A Biologically Motivated Computational Architecture Inspired in the Human Immunological System to Quantify Abnormal Behaviors to Detect Presence of Intruders

  • Omar U. Flórez-Choque
  • Ernesto Cuadros-Vargas
Conference paper
Part of the IFIP International Federation for Information Processing book series (IFIPAICT, volume 216)


In this article is presented a detection model of intruders by using an architecture based in agents that imitates the principal aspects of the Immunological System, such as detection and elimination of antigens in the human body. This model is based on the hypothesis of an intruder which is a strange element in the system, whereby can exist mechanisms able to detect their presence. We will use recognizer agents of intruders (Lymphocytes-B) for such goal and macrophage agents (Lymphocytes-T) for alerting and reacting actions.

The core of the system is based in recognizing abnormal patterns of conduct by agents (Lymphocytes-B), which will recognize anomalies in the behavior of the user, through a catalogue of Metrics that will allow us quantify the conduct of the user according to measures of behaviors and then we will apply Statistic and Data Minig technics to classify the conducts of the user in intruder or normal behavior. Our experiments suggest that both methods are complementary for this purpose. This approach was very flexible and customized in the practice for the needs of any particular system.


False Alarm False Alarm Rate Intrusion Detection Normal User Authentication Server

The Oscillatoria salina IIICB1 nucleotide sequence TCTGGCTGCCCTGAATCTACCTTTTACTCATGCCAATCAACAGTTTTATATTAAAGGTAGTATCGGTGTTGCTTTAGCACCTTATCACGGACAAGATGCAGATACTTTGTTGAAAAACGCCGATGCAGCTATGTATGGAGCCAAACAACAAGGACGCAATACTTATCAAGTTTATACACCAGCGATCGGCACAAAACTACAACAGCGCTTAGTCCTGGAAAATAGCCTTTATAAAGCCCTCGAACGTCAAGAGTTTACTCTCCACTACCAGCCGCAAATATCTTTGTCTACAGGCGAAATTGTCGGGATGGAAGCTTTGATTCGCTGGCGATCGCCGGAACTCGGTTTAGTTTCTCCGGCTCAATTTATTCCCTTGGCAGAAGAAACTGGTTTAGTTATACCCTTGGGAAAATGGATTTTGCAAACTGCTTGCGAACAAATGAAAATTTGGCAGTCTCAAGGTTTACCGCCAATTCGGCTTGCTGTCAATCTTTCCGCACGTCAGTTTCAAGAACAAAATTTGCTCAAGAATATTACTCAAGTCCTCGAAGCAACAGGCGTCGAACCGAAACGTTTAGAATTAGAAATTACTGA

These keywords were added by machine and not by the authors. This process is experimental and the keywords may be updated as the learning algorithm improves.


  1. 1.
    K. Mitnick. The Art of Deception. Wiley. December, 2002.Google Scholar
  2. 2.
    A. Mauro. Adaptative Intrusion Detection System using Neural Networks. Conference of ACME! Computer Security Labs. November, 2002.Google Scholar
  3. 3.
    Y. Deswarte, L. Blain, and J. C. Fabre. Intrusion tolerance in distributed computing systems. In Proc. Symp. on Research in Security and Privacy, pp. 110–121, Oakland, CA, USA. 1991. IEEE Computer Society Press.Google Scholar
  4. 4.
    S. Burgstahler, Sheryl. Working Together: People with Disabilities and Computer. University of Washington. DO-IT. 2002.Google Scholar
  5. 5.
    R. Kohavi. A study of cross-validation and bootstrap for accuracy estimation and model selection. IJCAI. 1995.Google Scholar
  6. 6.
    T. Fawcett. ROC graphs: Notes and practical considerations for researchers. Technical report, HP Laboratories, MS 1143, 1501 Page Mill Road, Palo Alto CA 94304, USA. 2004.Google Scholar
  7. 7.
    S. Forrest, S. A. Hofmeyr. A. Somayaji, and T. A. Longstaff. A sense of self for Unix processes. In Proceedings of 1996 IEEE Symposium on Computer Security and Privacy, pp. 120–128 (1996).Google Scholar

Copyright information

© International Federation for Information Processing 2006

Authors and Affiliations

  • Omar U. Flórez-Choque
    • 1
  • Ernesto Cuadros-Vargas
    • 2
    • 3
  1. 1.Computer Science DepartmentNational University of San AgustínArequipaPerú
  2. 2.San Pablo Catholic UniversityPeru
  3. 3.Peruvian Computer SocietyPeru

Personalised recommendations